#Dairy market review: June milk production plus 1.5 percent

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The start of the week was uneventful beginning with lower cheese price and higher butter price; however, the rest of the week showed improved buyer interest resulting in higher cash prices. Much of this strength was attributed to hot weather that spread across much of the country. Traders turned more bullish on the perception that hot weather would tighten milk supply to the extent that manufacturers would be dealing with a deficit supply. Milk was already not overly abundant, but yet sufficient for demand. Little extra milk has been available to the market with reports of extra spot loads of milk commanding up to $2.00 over class in the Central region as manufacturers would like to keep plants full and customers satisfied. It is unclear yet as to how much impact hot weather had on milk output during the week, but some estimates were floating around of production down around 10 to 12 percent. For the week, Cheddar blocks increased 7.25 cents to close at $1.7475. Barrels gained 9 cents to end at $1.74. Barrels price slowly gained on blocks narrowing the spread again with the potential for price to invert with barrels higher than blocks. Butter price did not move quite as much with price at $1.49, up 3 cents. This lagging of butter price does keep some caution in the market as many times butter price indicates cheese prices strength or weakness. During the week there were 13 loads of blocks, 18 loads of barrels, and 4 loads of butter traded on the exchange. The August Class I price was announced at $18.88, down 3 cents from July.

GDT auction up 4.9 percent

Some support for milk futures came from a higher Global Dairy Trade auction trade weighted average. The trade weighted average increased 4.9 percent from the previous event. Whole Milk Powder price increased 7.7 percent to $5,058 mt or $2.29 per pound. Skim Milk Powder price increased 3.3 percent to $4,566 mt or $2.07 per pound. Anhydrous Milk Fat price increased 3.6 percent to $4,742 mt or $2.15 per pound. Buttermilk Powder price gained 4.8 percent to $4,826 mt or $2.19 per pound with Cheddar Cheese price up 2.1 percent to $4,475 mt or $2.03 per pound. Butter price showed the only decrease with price declining 0.3 percent to $3,693 mt or $1.68 per pound.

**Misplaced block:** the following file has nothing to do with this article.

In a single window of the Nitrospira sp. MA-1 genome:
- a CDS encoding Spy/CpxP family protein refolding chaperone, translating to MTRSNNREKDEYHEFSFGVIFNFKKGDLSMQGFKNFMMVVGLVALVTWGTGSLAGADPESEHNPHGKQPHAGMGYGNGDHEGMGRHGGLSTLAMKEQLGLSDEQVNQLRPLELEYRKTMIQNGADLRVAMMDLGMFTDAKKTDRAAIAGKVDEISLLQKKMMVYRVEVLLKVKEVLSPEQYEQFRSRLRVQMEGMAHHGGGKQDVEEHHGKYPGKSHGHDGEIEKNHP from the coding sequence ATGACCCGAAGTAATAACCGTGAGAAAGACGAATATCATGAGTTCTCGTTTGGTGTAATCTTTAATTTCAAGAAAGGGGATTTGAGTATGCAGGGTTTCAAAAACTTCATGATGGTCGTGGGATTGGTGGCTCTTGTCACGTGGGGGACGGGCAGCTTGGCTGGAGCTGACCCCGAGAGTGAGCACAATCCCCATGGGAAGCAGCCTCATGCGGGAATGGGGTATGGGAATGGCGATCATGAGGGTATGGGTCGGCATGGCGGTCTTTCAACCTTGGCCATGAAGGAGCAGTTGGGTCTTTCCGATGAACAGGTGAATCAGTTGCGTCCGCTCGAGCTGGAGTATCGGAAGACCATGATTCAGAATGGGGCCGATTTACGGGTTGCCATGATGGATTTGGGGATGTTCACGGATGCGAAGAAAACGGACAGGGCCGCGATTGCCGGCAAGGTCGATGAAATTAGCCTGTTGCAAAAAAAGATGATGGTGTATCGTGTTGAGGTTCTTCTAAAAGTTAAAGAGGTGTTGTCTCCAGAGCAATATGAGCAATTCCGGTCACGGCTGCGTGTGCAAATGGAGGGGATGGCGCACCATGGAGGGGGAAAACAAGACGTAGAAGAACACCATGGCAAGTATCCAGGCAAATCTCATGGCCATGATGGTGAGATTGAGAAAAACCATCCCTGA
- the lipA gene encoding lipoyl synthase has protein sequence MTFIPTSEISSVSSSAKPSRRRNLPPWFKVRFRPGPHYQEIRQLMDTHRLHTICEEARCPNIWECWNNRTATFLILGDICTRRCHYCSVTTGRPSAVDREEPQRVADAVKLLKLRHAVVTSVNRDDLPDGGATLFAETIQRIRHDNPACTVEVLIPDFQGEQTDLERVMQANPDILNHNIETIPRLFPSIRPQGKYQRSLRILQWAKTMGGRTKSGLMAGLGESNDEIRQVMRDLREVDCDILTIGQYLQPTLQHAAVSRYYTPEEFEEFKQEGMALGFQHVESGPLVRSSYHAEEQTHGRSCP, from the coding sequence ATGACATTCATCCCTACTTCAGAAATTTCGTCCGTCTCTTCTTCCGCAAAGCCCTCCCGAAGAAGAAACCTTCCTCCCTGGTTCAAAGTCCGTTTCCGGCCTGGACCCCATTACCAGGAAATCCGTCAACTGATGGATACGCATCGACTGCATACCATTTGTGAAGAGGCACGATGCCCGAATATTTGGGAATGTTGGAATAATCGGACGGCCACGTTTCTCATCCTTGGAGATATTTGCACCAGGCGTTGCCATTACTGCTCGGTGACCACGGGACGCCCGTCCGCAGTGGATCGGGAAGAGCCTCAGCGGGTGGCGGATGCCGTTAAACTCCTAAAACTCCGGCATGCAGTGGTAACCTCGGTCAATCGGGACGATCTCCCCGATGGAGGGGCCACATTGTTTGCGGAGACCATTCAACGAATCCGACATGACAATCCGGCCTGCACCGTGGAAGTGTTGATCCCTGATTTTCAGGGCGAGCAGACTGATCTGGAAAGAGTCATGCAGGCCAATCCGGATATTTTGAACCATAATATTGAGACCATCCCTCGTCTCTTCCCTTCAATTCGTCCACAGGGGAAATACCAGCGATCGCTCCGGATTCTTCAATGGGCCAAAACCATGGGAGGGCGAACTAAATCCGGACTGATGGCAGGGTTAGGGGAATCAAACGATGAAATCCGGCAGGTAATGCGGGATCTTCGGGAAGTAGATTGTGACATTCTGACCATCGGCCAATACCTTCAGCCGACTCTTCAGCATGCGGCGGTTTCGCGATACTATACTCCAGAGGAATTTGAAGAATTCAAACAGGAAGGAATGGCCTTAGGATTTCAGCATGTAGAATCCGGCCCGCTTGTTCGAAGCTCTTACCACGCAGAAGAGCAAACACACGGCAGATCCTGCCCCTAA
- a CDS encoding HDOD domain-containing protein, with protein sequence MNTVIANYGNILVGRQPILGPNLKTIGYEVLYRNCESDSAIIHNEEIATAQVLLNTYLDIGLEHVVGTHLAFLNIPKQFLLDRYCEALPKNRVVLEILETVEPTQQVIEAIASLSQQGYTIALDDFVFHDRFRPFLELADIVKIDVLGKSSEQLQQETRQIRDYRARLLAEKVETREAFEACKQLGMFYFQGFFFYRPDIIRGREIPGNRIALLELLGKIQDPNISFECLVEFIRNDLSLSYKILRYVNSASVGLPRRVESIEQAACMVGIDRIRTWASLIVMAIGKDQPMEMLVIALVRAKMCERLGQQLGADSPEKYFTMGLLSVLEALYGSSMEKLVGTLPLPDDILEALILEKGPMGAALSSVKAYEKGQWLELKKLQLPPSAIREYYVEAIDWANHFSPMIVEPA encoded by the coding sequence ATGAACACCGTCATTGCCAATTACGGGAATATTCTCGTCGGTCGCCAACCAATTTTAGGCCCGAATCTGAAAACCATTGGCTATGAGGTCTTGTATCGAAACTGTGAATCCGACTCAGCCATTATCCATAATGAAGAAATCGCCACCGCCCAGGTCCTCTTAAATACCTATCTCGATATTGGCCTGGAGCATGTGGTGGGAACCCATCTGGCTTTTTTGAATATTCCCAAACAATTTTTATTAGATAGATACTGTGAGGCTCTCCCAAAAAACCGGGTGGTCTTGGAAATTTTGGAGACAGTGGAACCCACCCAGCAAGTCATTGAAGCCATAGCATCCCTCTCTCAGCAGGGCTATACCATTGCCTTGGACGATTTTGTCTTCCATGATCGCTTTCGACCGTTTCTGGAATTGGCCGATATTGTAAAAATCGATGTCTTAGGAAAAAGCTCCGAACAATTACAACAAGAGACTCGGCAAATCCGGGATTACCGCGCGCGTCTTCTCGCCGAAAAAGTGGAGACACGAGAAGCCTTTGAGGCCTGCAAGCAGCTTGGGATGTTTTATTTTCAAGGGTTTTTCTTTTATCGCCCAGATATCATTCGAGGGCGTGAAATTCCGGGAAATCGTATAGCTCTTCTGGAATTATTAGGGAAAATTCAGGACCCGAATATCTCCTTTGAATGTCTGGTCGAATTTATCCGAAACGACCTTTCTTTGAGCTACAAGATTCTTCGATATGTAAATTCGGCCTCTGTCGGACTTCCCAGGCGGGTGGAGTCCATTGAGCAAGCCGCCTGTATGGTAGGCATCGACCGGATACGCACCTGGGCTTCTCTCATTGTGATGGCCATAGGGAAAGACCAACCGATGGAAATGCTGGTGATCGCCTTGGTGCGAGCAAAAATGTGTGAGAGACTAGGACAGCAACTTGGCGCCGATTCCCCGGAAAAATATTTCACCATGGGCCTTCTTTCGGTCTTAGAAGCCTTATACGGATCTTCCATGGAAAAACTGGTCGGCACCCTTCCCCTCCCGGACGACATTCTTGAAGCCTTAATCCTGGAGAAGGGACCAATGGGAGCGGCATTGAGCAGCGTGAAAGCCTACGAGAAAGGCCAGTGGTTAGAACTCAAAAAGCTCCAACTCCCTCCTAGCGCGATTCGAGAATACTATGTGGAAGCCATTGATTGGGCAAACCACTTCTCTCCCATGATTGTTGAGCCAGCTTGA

Milk production higher than expected

U.S. milk production in June rose 1.5 percent with second quarter production up 0.9 percent from the same period last year. Production was stronger than anticipated with the greatest growth in year-over-year production so far in 2013. USDA reported June production in the top 23 states up 1.6 percent from the previous year. There were just two states of the top 23 states that showed production declines. Those declines were seen in Missouri, down 4.2 percent and California, down 0.8 percent. This certainly is incredible considering the drought situation in the Western half of the country. The greatest percentage gain in milk production took place in Kansas with an increase of 9.4 percent. Indiana production increased 5.8 percent, Iowa was up 4.4 percent, Colorado increased 4.1 percent, and Florida was 4.0 percent higher. Other states showed gains of less than 4.0 percent. The state of New Mexico has been and is in a severe drought, but yet was able to increase milk production 1.2 percent compared with last year.

AMS prices

For the week ending July 13, Agricultural Marketing Service (AMS) prices were mixed. Prices for 40-pound cheddar blocks decreased 1.5 cents to $1.71. The price for 500-pound barrels, adjusted to 38 percent moisture, averaged $1.69, down 2.4 cents. USDA grade AA butter averaged $1.52 for the week, up 5.3 cents. Nonfat dry milk averaged $1.72, up 1.3 cents. Dry whey averaged 57.4 cents, down 0.9 cents.

The thoughts expressed and the basic data from which they are drawn are believed to be reliable but cannot be guaranteed. Any opinions expressed herein are subject to change without notice. Hypothetical or simulated performance results have certain inherent limitations. Simulated results do not represent actual trading. Simulated trading programs are subject to the benefit of hindsight. No representation is being made that any account will or is likely to achieve profits or losses similar to those shown. There is risk of loss in commodity trading may not be suitable for recipients of this publication.

Source: Agriview

Mirá También

Así lo expresó Domingo Possetto, secretario de la seccional Rafaela, quien además, afirmó que a los productores «habitualmente los ignoran los gobiernos». Además, reconoció la labor de los empresarios de las firmas locales y aseguró que están «esperanzados» con la negociación entre SanCor y Adecoagro.

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